Umbwe Route **
The Umbwe route is a short, steep and direct route. It is considered to be very difficult and is the most challenging way up Mount Kilimanjaro. Due to the quick ascent, Umbwe does not provide the necessary stages for altitude acclimatization. Although the traffic on this route is very low, the chances of success are also low.
The route is offered at a minimum of six days, though seven days is recommended when attempting this route.
The Umbwe route should only be attempted by those who are very strong hikers and are confident in their ability to acclimatize. However, overall, the Umbwe route is not recommended and we discourage its usage for our clients.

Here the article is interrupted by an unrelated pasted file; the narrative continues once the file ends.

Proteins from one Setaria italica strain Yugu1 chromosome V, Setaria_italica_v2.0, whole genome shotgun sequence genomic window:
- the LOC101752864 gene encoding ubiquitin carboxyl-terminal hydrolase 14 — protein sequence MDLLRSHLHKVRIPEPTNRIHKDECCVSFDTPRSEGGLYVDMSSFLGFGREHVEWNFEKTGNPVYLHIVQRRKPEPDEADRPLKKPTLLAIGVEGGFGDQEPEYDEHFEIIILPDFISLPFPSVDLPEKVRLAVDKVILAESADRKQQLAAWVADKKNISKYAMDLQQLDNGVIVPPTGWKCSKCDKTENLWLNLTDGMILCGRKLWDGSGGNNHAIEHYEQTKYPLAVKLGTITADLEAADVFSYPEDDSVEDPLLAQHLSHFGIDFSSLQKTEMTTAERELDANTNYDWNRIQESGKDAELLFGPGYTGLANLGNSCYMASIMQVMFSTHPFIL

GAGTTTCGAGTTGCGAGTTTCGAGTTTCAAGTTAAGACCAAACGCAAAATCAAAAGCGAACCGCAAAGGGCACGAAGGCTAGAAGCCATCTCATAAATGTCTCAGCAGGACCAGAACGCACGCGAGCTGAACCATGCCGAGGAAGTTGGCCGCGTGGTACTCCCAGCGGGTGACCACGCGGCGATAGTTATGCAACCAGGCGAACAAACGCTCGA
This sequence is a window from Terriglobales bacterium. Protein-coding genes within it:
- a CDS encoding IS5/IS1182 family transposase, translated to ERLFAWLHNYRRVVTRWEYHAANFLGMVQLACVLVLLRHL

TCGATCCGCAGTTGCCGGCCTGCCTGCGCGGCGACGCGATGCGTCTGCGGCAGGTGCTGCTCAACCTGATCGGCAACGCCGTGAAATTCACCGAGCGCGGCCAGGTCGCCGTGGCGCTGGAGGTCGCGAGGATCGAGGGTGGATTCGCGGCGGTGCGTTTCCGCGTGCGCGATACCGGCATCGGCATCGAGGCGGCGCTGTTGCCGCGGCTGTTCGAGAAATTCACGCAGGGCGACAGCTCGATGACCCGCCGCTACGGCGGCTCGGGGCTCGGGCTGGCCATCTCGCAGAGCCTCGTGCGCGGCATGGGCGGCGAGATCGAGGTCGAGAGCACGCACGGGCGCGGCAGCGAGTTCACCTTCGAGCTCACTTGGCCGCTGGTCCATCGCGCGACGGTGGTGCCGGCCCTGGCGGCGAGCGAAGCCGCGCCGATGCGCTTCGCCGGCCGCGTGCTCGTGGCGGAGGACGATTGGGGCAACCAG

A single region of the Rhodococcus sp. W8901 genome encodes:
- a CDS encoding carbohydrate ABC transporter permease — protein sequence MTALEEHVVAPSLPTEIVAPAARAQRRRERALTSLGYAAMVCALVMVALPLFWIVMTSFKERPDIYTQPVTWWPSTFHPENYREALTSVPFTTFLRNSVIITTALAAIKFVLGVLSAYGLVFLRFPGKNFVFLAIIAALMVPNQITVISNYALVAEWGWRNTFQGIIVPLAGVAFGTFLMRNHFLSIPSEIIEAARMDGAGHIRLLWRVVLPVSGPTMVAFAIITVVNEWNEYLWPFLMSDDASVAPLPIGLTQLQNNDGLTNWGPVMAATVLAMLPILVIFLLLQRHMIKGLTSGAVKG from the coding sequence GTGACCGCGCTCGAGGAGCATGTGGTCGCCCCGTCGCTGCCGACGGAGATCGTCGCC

Just shy of the summit, there is a little used campsite known as Crater Camp (18,800 feet/5,750 m). It is called Crater Camp because it is a short distance from the source of Kilimanjaro herself, Reusch Crater (19,140 ft/5,800 m). Additionally, the campsite is next to one of Kilimanjaro’s last remaining glaciers, Furtwangler Glacier. Staying at Crater Camp gives climbers an opportunity to climb to the crater rim, and to get up close to the glaciers.
Crater Camp can be used the night before or preferably after a summit attempt. Ultimate Kilimanjaro® operates private climbs using Crater Camp on the 9 day Lemosho route and 10 day Northern Circuit route.